Previous SCI Settlements
Below is a small sampling of the cases and the settlements that Ron Gilbert has achieved for his SCI clients.
Plaintiff went off a diving board into a residential backyard pool. Because of the defective condition of the NSPI Standards as it relates to backyard pools and diving boards, Plaintiff hit the "quad wall." The "quad wall" is the slope where the pool goes from the deep end to the shallow end. Unfortunately, the distance from the end of the diving board to the beginning of the "quad wall" is inadequate. As a result, Plaintiff was a C-2 quadriplegic and on a ventilator. Unfortunately, Plaintiff died exactly six months after the date of his accident due to problems secondary to his spinal cord injury. A claim was made by his estate against both the organization that wrote the standards for residential backyard pools as well as the pool liner company. Unfortunately, the diving board manufacturer went bankrupt a long time ago. A seven-figure recovery was made on behalf of Plaintiff's estate which included his widow and children. This case was handled by Attorney Ronald R. Gilbert in the State of New Jersey.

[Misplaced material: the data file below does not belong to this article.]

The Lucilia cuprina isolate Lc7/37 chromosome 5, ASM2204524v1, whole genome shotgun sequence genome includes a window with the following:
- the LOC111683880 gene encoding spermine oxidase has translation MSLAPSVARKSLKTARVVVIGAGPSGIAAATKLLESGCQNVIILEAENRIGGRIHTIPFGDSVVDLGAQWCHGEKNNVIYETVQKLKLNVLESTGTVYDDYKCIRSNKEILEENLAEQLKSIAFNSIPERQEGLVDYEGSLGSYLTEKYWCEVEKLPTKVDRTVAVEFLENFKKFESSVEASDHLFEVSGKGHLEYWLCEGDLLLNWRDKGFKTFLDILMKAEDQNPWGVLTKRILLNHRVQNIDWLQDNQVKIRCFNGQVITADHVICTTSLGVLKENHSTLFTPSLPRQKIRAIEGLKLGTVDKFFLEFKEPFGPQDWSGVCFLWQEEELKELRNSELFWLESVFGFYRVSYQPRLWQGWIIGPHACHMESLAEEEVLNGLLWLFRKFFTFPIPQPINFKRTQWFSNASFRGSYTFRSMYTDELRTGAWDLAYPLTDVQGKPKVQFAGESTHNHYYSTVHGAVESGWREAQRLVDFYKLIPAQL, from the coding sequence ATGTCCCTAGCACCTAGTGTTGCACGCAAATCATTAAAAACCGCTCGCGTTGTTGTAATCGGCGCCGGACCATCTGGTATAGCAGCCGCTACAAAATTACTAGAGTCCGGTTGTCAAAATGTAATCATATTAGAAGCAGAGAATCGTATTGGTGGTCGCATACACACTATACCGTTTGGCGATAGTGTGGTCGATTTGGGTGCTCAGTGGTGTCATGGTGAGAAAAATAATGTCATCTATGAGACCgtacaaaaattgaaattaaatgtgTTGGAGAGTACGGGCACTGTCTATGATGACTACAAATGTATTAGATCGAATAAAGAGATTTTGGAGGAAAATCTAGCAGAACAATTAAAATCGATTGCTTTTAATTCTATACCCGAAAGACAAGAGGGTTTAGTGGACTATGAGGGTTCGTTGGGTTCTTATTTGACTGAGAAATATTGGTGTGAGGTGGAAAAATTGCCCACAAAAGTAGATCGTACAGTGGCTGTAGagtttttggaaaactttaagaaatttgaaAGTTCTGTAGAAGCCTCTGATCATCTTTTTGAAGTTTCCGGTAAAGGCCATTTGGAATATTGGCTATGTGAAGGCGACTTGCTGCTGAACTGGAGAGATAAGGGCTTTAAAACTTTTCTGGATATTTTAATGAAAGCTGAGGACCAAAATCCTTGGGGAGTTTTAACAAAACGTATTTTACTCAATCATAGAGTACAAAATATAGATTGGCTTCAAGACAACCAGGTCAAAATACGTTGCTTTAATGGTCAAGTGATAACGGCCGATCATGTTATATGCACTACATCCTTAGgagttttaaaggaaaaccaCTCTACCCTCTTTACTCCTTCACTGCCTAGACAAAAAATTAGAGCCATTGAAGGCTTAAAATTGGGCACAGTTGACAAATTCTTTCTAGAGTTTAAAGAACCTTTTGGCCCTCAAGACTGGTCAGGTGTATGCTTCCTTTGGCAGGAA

Plaintiff was 16 years old at the time. Plaintiff was bouncing on a backyard trampoline. Due to the defective design of the trampoline, Plaintiff lost his balance and went off the trampoline and came down on his head hitting the ground. As a result, Plaintiff was a C-4 quadriplegic. Although the product itself was destroyed, Plaintiff was able to trace the manufacturer of the product through the purchase at the retail outlet which sold the Defendant's trampolines exclusively. A lawsuit was brought in Federal District Court in South Carolina. A seven-figure settlement was made on behalf of Plaintiff by Attorney Ronald R. Gilbert. A special needs trust was set up to provide Plaintiff adequate medical care for the rest of his life.
Plaintiff was a passenger in a vehicle being driven by her sister. The vehicle was a Ford Explorer. Another vehicle swerved causing the driver of Plaintiff's vehicle to swerve to the left and then back to the right. This is a typical "over-steering" that occurs with Ford Explorer products and has been long known by the Ford Motor Company. As a result, Plaintiff was a C-4 quadriplegic. A claim was made against Ford Motor Company in the Federal District Court in Texas. Ronald R. Gilbert was able to obtain a seven-figure settlement for Plaintiff.